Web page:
We reject or accept a myriad of things and people all day long. It is a natural part of human nature. We have our own reasons for these decisions and so does everyone else. Getting mad at someone for rejecting you is nonsense. I understand rejection hurts, but people have the right to their own opinion and choices, just like you.
Someone who scapegoats other people for their problems shows their anger is not legitimate.
Constructive ways to manage anger
1) Therapy. If you often find yourself angry at the world for no clear reason, you may need professional help to uncover a deeply hidden wound. When you are behaving out of your unconscious mind, it is literally impossible to discover the reason for this on your own.
2) Spiritual practice. Many people make fun of meditation and suggest it would be more productive to take a nap (that is actually what I suggested to the first person who tried to convince me to meditate). Now, I meditate for twenty minutes two times a day.
It is a mistake to think we should do according to what we feel. It is more appropriate to take a breath, experience the feeling and let it subside, then choose from the thoughts your mind gives you the most appropriate response for the situation. The greatest benefit I have received from my meditation practice is the ability to stay calm, take a breath and not give in to my angry impulses. This allows me to choose a more constructive course of action.
3) Check your rationale. While you are taking a breath, check the beliefs behind your anger. Are you feeling entitled to something? Are you comparing yourself to others and feeling lesser? Is fear of rejection behind your anger? If this is the thinking affecting you, it is time to weed out those beliefs. This may take some work with a therapist or a close friend who is not afraid to tell you the truth.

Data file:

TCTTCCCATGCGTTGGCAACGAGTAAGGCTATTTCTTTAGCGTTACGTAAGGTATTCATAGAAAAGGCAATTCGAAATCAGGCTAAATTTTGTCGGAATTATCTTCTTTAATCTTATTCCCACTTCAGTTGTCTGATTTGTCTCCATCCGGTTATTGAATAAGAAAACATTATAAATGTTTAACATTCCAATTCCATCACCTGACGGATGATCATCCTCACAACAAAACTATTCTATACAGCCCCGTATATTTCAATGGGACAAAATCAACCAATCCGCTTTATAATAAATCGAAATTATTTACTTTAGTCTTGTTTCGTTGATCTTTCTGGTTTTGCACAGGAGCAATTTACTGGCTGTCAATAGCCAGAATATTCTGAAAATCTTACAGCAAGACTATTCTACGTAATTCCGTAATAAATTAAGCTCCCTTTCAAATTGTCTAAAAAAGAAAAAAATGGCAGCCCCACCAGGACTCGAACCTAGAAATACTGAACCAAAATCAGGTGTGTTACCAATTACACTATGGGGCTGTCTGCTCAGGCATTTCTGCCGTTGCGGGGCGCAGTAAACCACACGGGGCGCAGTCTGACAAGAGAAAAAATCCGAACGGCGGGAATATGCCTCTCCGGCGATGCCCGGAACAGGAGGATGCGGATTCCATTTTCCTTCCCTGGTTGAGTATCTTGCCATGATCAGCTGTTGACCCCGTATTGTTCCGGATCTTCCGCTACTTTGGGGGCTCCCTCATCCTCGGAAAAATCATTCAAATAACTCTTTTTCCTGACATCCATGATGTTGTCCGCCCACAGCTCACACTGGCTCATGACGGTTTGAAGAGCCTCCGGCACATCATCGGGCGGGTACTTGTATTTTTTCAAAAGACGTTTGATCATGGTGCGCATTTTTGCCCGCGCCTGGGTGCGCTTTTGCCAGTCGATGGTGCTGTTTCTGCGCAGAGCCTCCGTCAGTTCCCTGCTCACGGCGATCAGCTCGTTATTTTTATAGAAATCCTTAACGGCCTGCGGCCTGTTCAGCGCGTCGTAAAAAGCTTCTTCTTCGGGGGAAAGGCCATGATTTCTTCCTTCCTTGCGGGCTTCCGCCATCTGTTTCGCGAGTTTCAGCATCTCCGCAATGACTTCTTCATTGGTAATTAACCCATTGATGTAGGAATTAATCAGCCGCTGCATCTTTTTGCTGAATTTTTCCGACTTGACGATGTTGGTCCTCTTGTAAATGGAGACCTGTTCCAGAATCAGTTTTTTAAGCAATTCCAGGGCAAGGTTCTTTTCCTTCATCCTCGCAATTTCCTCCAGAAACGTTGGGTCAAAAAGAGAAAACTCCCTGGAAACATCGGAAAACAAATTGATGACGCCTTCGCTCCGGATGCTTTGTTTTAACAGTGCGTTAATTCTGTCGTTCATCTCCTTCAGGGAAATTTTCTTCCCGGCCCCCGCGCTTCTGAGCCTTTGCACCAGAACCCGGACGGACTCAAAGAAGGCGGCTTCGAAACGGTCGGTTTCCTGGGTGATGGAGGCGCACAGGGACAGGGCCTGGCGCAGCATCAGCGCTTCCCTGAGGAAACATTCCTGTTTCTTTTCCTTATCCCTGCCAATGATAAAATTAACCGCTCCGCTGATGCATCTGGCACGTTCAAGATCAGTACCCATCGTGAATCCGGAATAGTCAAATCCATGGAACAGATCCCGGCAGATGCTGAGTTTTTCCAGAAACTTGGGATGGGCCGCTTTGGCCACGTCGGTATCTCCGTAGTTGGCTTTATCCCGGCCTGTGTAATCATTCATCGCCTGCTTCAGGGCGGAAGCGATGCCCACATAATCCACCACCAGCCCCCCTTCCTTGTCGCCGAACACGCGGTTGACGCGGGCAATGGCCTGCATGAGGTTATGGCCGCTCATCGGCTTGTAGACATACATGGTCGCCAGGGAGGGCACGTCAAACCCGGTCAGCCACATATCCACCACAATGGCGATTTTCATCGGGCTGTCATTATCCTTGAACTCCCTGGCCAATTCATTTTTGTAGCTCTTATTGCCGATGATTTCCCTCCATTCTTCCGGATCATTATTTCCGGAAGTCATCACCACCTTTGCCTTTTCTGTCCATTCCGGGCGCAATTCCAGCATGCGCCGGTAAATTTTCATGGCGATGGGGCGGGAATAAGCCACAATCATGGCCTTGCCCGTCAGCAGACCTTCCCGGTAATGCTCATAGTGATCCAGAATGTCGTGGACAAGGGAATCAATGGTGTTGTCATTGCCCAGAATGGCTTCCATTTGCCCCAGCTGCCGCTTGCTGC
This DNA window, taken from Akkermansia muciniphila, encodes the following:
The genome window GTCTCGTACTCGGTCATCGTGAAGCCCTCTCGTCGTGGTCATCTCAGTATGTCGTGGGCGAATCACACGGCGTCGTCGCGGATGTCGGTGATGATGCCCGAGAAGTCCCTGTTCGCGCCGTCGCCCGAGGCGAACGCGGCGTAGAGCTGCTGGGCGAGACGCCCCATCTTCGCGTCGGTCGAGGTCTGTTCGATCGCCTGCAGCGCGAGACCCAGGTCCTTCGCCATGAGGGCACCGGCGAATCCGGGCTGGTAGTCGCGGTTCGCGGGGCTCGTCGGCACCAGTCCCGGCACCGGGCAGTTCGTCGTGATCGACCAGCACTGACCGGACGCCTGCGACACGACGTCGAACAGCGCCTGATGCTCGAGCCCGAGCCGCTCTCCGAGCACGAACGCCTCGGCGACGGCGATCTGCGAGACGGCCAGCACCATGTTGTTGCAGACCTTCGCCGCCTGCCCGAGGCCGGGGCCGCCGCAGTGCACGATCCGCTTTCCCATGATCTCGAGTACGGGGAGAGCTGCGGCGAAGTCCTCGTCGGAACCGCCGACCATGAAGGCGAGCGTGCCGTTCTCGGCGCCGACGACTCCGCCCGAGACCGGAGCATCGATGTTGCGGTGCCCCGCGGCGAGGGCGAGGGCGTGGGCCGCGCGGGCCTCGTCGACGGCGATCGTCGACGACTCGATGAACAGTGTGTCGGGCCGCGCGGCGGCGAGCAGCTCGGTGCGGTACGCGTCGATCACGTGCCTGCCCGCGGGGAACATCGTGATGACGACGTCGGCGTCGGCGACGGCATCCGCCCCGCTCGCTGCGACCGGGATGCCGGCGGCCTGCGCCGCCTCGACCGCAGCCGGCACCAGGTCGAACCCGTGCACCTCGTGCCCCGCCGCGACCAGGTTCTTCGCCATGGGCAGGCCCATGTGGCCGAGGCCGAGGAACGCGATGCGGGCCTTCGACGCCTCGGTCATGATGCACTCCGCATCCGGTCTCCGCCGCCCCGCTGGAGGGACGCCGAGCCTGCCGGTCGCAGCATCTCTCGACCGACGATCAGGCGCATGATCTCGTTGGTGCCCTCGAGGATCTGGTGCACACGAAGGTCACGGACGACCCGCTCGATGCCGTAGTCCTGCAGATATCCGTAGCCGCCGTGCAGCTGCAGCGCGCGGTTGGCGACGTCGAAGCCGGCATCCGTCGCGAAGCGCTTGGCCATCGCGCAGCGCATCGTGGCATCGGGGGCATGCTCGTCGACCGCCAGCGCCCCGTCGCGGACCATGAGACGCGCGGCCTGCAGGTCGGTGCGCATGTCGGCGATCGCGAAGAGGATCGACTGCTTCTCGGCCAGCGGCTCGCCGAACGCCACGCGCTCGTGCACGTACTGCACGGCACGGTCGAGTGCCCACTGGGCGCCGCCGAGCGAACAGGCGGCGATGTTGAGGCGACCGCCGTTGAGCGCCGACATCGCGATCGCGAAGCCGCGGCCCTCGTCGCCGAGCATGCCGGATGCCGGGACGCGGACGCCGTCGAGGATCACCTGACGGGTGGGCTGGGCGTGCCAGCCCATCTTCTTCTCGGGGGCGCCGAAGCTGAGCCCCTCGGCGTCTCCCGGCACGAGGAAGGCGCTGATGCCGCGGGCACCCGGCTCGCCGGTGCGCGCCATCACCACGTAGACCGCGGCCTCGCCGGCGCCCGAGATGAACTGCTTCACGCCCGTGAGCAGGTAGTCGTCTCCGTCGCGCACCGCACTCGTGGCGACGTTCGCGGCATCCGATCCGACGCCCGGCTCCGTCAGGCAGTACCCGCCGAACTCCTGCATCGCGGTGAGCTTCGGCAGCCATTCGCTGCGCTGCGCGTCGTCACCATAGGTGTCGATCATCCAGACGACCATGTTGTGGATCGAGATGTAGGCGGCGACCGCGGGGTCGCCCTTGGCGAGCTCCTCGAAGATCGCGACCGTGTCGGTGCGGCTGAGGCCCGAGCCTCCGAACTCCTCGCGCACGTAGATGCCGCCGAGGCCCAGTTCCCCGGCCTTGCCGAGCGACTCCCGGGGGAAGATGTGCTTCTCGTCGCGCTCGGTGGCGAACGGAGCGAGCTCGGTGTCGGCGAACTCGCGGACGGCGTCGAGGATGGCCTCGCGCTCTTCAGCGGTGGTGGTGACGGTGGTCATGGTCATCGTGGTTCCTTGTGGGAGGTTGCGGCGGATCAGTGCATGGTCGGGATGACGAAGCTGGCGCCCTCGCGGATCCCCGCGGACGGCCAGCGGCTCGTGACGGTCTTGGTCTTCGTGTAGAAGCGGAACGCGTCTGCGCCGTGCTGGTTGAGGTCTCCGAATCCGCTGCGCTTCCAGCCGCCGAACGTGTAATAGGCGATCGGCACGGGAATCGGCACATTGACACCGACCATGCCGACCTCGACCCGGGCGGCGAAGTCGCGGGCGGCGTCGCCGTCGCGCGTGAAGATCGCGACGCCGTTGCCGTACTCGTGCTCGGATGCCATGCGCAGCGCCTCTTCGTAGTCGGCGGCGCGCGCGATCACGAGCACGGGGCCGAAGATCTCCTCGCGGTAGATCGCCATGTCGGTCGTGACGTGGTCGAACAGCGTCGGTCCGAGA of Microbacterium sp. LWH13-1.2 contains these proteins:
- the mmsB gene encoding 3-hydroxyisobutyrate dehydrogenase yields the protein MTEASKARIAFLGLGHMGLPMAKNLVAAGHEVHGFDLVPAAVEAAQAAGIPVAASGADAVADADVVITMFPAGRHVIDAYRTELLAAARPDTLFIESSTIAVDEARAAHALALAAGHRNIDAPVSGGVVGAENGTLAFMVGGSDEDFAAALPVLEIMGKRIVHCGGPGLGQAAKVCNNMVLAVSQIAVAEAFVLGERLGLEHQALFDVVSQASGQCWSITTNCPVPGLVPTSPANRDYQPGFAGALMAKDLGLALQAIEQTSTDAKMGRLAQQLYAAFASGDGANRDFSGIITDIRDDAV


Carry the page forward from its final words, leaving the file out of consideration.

4) Do not succumb to the temptation of violence. Whatever your justification is for anger, nothing can be gained by becoming violent or by seeking to get even. These are the products of fear. Keep in mind that violence begets more violence, jealousy more jealousy, anger fuels more anger.
Ask anyone who has lived by the rule of “an eye for an eye, a tooth for a tooth” and see if they are happier for it. I don’t know anyone who has lived like this and feels good about it. There is a good reason Confucius said;
“Before you embark on a journey of revenge, dig two graves.”
You cannot gain anything by forcing your will on anyone, or by being jealous, or gossiping about others and seeking to get even. I believe anger is one way your soul tells you to pay attention to what is going on inside of you. However, your anger is not there to justify any nasty or violent reaction.
We can best learn from those who convert their anger into positive action; the parent who lost a child in a school shooting and now works to stop gun violence, or the person who was sexually molested as a child and now works to help those who had similar experiences.
Feeding your anger poisons your soul and keeps you from feeling satisfaction in life. It is best to deal with it constructively.
Nothing I mentioned here is easy, but it is worth a try.